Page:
Taipei: Hong Kong police have arrested a man accused of booing the Chinese national anthem while watching an Olympic event at a shopping centre.

The 40-year-old man was allegedly waving colonial-era Hong Kong flags and booing, while urging others to join him in insulting the national anthem, according to a police statement posted on Facebook.

People wave a Hong Kong flag and a Chinese national flag as they watch Olympics events at a shopping mall in Hong Kong on Friday, July 30. Credit:AP

Hong Kong passed a law in June last year that criminalised any actions that insult the national anthem. Violating the law can mean a fine of up to $HK50,000 ($8756), and up to nine years in prison.

China’s central government criminalised actions that insult the national flag and emblem in amendments to the law last October, which is also applicable to Hong Kong, a former British colony.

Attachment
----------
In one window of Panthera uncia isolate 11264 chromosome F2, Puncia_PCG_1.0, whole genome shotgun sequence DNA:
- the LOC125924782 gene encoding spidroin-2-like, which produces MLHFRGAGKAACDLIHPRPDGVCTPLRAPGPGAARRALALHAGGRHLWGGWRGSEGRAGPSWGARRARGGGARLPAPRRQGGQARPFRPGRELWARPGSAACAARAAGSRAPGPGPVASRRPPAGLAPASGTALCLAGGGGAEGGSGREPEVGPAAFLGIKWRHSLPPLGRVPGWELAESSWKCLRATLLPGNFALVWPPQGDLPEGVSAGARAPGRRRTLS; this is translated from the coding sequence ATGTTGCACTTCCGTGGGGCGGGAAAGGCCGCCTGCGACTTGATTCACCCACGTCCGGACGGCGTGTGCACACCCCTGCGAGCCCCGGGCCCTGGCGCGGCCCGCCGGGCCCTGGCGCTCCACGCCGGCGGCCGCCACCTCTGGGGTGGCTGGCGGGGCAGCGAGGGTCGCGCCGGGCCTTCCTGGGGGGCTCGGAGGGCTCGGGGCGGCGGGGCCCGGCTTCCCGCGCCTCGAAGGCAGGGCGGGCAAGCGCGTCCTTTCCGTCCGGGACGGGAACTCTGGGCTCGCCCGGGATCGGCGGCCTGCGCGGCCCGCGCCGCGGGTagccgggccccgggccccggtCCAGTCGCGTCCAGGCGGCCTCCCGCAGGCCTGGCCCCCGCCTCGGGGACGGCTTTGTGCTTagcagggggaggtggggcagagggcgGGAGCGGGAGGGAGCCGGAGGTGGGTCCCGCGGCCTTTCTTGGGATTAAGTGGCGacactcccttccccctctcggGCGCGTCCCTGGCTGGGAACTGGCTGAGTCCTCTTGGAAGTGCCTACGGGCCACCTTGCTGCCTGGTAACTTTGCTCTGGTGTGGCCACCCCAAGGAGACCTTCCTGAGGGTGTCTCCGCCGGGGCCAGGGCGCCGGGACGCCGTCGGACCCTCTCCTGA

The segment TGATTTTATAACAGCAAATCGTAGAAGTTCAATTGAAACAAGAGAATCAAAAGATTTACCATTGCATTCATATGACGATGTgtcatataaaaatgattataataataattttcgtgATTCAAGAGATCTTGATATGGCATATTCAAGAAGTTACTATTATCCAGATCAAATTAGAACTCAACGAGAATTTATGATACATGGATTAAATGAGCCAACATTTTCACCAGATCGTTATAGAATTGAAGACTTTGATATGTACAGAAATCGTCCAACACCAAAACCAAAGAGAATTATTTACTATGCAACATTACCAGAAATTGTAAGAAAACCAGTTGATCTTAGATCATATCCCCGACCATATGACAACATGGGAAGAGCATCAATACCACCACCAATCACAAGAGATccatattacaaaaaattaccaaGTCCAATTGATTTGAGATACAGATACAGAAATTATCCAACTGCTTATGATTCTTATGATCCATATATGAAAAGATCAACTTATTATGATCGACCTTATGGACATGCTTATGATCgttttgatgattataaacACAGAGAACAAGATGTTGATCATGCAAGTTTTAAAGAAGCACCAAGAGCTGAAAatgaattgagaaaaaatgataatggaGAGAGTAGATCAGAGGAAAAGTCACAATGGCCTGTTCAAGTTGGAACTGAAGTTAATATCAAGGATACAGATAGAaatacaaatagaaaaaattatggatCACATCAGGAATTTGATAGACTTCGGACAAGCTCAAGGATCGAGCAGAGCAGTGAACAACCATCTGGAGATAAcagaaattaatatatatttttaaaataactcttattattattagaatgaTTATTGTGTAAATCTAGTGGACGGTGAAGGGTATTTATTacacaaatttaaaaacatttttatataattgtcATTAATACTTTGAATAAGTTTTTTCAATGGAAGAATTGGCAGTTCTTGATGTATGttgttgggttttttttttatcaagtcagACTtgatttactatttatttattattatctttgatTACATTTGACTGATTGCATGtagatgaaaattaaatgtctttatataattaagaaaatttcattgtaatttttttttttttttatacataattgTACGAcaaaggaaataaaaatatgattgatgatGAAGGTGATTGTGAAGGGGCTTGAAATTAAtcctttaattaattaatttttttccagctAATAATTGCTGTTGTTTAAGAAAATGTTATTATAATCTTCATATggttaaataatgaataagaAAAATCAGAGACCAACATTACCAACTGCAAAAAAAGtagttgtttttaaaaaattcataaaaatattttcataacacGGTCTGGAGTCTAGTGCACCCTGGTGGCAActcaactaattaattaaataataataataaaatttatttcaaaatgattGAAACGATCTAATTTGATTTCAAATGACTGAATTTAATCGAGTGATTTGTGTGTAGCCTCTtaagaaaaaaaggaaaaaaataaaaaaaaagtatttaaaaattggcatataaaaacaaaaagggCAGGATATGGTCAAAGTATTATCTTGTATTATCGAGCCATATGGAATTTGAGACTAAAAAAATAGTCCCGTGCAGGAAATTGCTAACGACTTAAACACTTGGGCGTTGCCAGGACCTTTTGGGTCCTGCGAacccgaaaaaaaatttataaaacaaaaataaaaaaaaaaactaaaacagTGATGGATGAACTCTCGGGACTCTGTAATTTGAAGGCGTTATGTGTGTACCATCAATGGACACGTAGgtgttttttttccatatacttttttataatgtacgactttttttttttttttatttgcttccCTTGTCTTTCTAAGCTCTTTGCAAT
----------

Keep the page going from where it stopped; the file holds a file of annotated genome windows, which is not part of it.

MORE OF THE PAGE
The suspect was standing in a crowd with others on Monday to watch Hong Kong fencer Edgar Cheung Ka-long in a match that would win him gold, local media reported.

The booing started at the medal ceremony, when the national anthem began playing.

The man was later arrested by Hong Kong police, who said there may be additional arrests and that an active investigation is under way.

Hong Kong was rocked by months of sometimes violent anti-government protests in 2019, which led Beijing to crack down on dissent, including arresting leading pro-democracy activists in the city.

The shopping mall broadcast was a rare occasion for Hong Kong people to gather, with groups limited to a handful of people since early 2020 because of the coronavirus.

Since the law took effect, most prominent pro-democracy politicians and activists have been charged, with some jailed. Others have into self-exile.

Chinese and Hong Kong authorities say the law was vital to restore stability and deny such prosecutions are politically motivated.

AP with Reuters

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